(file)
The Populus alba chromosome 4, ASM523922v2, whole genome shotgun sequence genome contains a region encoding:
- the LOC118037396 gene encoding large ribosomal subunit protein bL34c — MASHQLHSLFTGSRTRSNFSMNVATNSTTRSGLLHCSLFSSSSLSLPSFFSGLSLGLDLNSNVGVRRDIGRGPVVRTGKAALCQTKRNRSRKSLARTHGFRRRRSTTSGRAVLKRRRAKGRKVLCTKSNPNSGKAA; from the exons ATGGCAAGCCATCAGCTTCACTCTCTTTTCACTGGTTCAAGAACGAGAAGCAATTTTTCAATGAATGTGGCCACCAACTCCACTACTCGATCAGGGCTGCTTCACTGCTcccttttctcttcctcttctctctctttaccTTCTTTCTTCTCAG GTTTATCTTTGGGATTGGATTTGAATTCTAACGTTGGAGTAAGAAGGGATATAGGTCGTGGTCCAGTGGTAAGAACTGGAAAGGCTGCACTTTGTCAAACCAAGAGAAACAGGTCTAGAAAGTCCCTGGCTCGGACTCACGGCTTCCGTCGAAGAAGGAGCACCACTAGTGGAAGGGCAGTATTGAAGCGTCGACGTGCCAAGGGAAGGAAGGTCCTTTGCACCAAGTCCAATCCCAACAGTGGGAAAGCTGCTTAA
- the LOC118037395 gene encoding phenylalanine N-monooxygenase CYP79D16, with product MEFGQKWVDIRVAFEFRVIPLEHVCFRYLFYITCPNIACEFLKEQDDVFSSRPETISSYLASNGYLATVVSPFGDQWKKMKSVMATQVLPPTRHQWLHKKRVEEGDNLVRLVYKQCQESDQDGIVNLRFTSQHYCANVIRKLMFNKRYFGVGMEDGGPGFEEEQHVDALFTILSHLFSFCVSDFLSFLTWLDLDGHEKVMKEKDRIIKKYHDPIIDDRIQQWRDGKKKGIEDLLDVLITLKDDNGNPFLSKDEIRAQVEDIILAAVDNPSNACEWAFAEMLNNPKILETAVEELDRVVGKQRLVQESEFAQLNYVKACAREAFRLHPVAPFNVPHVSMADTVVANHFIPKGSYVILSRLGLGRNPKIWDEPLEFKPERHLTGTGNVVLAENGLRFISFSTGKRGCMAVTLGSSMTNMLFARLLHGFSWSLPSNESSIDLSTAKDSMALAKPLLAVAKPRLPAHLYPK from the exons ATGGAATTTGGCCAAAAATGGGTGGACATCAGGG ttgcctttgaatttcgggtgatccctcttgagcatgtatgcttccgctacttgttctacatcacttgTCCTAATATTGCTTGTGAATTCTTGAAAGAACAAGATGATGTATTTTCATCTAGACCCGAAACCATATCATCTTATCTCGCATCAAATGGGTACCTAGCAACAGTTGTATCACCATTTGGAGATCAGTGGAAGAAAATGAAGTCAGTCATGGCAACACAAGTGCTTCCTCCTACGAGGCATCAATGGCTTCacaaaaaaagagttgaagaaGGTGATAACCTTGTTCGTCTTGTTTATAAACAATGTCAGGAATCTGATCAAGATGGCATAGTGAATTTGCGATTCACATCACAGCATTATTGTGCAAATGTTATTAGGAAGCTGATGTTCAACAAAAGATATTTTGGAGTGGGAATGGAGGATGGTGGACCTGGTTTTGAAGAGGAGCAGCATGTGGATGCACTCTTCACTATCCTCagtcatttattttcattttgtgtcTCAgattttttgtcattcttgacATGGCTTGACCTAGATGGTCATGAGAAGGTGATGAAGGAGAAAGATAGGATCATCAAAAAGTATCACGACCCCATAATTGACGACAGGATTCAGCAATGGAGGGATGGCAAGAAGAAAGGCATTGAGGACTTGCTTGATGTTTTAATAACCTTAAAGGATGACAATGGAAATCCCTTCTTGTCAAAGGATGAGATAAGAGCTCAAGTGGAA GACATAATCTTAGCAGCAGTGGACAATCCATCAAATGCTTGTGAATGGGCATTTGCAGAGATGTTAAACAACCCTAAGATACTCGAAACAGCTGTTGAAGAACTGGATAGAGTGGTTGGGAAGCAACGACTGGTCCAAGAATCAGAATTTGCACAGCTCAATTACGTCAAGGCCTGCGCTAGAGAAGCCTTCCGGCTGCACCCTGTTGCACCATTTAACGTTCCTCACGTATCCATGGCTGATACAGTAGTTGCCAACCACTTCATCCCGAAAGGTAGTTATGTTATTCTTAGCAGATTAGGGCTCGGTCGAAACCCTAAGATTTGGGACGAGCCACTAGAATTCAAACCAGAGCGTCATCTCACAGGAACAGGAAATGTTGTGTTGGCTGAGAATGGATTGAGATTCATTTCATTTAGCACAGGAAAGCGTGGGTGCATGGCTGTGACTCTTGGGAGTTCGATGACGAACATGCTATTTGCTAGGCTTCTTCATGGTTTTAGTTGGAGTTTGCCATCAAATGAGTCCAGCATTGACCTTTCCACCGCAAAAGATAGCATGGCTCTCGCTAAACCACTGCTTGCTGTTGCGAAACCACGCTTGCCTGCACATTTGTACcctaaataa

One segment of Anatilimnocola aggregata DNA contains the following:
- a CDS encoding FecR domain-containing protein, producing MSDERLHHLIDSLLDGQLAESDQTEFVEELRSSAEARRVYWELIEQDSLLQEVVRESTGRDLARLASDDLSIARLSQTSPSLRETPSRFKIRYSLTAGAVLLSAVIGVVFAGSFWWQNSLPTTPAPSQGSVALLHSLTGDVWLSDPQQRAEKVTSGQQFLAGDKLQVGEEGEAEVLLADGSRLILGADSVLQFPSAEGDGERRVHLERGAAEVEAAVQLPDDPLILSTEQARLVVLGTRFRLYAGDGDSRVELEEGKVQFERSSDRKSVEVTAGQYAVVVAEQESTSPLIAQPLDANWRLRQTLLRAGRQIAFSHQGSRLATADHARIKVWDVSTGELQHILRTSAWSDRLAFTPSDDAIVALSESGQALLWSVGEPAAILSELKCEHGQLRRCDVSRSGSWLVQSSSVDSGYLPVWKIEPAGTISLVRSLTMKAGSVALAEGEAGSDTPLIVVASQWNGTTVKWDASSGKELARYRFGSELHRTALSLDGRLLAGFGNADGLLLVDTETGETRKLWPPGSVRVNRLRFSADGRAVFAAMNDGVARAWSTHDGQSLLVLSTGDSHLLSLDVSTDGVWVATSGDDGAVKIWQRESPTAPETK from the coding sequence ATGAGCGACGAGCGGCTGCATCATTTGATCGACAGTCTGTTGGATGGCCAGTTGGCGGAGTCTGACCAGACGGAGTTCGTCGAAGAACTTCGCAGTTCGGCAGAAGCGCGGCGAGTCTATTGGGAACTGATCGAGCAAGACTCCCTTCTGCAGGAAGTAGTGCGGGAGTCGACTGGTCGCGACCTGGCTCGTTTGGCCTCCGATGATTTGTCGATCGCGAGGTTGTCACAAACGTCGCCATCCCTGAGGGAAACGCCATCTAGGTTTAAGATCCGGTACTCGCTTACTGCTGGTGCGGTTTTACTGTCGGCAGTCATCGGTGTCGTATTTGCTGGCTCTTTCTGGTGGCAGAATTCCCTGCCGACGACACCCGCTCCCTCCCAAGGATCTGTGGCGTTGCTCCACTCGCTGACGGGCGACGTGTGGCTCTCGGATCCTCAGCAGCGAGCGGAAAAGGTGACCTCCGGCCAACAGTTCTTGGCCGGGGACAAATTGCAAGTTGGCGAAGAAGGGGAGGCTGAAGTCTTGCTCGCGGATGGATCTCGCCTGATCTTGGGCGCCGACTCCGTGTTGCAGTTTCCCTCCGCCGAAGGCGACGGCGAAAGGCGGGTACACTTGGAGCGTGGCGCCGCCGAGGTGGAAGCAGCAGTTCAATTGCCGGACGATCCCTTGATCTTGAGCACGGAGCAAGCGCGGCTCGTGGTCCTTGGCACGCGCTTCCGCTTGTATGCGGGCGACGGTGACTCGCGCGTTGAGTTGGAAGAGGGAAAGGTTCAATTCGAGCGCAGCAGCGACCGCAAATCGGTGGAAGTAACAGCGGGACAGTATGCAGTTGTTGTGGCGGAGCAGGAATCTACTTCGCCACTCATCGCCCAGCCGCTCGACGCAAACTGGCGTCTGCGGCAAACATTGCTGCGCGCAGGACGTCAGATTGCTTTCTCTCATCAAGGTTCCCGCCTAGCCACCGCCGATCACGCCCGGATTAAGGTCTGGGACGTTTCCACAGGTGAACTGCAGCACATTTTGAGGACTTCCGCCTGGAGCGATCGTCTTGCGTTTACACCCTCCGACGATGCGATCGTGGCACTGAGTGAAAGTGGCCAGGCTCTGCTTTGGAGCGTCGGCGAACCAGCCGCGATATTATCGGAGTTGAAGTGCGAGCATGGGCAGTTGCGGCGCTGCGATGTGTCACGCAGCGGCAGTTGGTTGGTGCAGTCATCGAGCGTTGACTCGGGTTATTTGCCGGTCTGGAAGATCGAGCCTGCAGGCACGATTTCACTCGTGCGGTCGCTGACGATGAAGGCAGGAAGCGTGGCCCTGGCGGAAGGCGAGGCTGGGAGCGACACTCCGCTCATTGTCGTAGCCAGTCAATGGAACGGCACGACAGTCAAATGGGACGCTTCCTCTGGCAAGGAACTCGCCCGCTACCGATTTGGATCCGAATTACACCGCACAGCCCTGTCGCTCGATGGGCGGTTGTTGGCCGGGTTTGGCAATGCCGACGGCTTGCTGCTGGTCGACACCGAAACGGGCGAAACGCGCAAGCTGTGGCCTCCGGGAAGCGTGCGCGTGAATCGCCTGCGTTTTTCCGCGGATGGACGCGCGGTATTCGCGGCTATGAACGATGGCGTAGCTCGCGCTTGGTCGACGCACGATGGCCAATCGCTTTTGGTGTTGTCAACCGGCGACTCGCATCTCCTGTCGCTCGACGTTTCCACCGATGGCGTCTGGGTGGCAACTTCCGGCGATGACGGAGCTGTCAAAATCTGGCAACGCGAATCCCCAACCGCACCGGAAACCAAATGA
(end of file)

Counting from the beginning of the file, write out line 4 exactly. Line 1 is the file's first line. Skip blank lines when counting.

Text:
One segment of Anatilimnocola aggregata DNA contains the following: